As Kleo Brunn, a German, Fez resident put it, "For non-Arabic speakers we miss a lot of the poetry – I was sitting next to an Arabic lady who was transported by it – if you understand the whole thing you must be blown away. I was trying to meditate to get behind the music, because there was so much more than just the music".
|Two different reactions from the audience|
For Burhan Hamdon, from Syria, who was at the festival for the second time, the concert was superb. As a classical Arabic singer, he was completely at home with the repertoire. "At the beginning Sheikh Yasîn was talking about God, that in all the world there is no meaning without God – you have light and darkness. It’s explaining the love of God in how we are feeling. Sufis are in love with God and in love with his Prophet. The last song was an old Islamic song – the song that was sung when the Prophet Muhammed migrated from Mecca to Medina – the words say ‘you are a moon, a light’ about the Prophet. Every one knows this song so it is very popular."
Of Sheikh Yasîn, he says, "He has a unique way of singing, his voice is a little bit thinner than some traditional Sufii singers, for my taste, but I enjoyed it very much."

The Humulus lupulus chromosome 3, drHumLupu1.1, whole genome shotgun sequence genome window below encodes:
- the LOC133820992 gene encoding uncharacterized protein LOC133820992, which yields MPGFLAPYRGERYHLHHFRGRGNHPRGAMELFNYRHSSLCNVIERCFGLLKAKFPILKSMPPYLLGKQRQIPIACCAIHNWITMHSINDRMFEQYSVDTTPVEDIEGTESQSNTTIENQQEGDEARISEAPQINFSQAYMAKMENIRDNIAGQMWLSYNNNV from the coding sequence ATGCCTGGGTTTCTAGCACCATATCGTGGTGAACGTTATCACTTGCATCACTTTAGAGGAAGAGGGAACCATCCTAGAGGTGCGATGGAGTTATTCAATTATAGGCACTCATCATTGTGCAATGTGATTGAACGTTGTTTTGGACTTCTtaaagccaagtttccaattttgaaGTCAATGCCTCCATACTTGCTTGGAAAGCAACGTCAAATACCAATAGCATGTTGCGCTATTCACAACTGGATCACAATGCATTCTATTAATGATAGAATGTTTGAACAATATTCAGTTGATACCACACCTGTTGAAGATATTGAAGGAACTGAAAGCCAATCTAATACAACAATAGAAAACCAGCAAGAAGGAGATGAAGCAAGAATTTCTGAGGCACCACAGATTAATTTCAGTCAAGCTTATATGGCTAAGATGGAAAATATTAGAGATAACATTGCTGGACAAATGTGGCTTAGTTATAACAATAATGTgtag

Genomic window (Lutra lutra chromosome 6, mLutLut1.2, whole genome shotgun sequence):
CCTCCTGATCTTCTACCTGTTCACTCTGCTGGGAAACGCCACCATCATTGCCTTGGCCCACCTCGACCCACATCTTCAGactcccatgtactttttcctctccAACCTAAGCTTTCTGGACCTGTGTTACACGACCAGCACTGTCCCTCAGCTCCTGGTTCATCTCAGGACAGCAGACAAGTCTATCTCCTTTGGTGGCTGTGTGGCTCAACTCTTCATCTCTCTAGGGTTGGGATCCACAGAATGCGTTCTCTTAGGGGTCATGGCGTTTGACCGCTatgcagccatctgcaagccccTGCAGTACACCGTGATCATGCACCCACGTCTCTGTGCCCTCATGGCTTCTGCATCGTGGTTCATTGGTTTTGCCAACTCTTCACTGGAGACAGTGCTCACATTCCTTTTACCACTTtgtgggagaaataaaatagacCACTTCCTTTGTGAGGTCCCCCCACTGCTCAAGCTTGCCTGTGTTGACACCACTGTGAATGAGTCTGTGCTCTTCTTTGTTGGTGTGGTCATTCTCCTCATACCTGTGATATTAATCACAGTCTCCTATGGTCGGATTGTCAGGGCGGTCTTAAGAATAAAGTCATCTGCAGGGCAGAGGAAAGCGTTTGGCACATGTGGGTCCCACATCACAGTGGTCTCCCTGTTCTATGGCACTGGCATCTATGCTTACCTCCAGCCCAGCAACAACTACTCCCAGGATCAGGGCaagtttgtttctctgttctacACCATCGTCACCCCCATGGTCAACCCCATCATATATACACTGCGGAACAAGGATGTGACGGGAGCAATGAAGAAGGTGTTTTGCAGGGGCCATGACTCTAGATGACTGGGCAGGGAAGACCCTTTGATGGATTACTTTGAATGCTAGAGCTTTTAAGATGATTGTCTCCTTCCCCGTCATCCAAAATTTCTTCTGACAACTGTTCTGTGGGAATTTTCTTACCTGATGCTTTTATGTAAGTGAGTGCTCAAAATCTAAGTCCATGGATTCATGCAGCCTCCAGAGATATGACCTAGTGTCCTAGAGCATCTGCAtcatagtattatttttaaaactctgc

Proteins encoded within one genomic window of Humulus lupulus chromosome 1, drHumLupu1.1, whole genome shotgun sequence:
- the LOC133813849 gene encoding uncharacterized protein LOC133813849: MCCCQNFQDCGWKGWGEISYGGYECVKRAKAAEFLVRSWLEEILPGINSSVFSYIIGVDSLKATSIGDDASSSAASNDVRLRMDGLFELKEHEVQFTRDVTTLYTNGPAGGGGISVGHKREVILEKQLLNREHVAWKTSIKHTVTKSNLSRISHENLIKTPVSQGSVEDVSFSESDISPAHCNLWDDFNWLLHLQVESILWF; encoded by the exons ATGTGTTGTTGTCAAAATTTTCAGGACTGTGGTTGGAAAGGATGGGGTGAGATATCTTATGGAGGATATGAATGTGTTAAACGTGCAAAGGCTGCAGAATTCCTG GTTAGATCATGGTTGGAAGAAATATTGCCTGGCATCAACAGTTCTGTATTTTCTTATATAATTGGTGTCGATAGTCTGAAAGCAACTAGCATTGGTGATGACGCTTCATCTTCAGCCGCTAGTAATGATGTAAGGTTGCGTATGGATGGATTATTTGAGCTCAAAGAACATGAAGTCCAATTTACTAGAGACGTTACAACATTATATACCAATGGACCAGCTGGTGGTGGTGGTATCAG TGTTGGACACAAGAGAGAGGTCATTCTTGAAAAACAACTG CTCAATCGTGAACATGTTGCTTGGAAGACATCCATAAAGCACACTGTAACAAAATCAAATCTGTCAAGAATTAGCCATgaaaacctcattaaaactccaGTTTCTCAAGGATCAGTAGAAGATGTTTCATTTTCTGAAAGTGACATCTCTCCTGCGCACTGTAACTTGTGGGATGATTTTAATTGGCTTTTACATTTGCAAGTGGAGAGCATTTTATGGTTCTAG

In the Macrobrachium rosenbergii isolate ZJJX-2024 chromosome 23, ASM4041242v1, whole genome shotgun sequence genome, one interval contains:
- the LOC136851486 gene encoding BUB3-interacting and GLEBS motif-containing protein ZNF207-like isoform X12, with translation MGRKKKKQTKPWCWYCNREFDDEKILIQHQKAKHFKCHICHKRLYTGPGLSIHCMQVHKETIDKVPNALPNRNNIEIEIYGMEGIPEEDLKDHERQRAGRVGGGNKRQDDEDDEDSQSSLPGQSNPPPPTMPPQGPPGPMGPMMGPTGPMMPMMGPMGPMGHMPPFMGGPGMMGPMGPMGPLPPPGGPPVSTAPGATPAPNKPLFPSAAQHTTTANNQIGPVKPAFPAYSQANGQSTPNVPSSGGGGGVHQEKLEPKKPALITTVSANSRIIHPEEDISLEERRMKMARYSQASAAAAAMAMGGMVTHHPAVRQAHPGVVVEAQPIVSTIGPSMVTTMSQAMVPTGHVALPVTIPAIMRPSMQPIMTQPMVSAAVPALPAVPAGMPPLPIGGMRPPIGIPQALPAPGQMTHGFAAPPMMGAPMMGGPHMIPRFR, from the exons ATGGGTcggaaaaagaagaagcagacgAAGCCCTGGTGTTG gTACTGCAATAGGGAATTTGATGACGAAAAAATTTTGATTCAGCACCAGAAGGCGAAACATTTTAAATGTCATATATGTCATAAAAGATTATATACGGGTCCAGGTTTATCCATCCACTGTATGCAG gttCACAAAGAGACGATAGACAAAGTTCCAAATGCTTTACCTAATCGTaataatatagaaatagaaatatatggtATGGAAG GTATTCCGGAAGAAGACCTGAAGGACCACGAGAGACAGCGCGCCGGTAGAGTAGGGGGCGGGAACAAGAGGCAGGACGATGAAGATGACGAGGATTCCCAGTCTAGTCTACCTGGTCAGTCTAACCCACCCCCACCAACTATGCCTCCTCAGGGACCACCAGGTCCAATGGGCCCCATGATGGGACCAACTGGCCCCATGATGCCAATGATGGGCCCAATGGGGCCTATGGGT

In the songs of this munshid, there is the idea of something unfinished. In his way of fashioning a word or a rhyme, Sheikh Yasîn seems to lose himself in a labyrinth that makes him an eternal pilgrim in his poetry.
ABOUT SHEIKH YASÎN AL-TUHÂMI
Sheikh Yasîn al-Tuhâmi was born in 1948 in Yawata, a village community near Assiut. He had a traditional religious education learning Koranic recitation, the religious sciences and classical Arabic, all subjects that would enhance his career. As no family member had ever been a munshid and there was no opportunity for him to learn the inshad at school, he therefore learned this art in his own way, by listening in at local Sufi gatherings. He was also influenced by famous munshidin he heard on the radio, as well as Koranic singing and the great stars of Arab music such as Nasr al-Din Tubar, Mustafa Isma’il and above all, the great Umm Kalsoum.
Today Sheikh Tuhâmi is booked months in advance for performances, with more than 100 cassettes and CDs on the market. A large number of his private recordings on video and audio circulate among his fans. From his home in the charming small village of Hawatka near Assiut, he travels across Egypt for more than 200 nights every year, visiting Sufi gatherings from Aswan to Alexandria. His innovative style, his performance and success have spawned many imitators that form a veritable madrassa (school) based in the middle of Egypt and radiate his influence out across the country.
FÈS FESTIVAL QUICK LIST
Festival in the City
Festival Eating Guide
Art during the Festival #1
Art during the Festival #2
The Enchanted Gardens of Fez
Last Minute Accommodation
Text contributors: Sandy McCutcheon and Vanessa Bonnin
Photographs: Suzanna Clarke, Sandy McCutcheon and Vanessa Bonnin
The View from Fez is an official Media Partner of the Fès Festival of World Sacred Music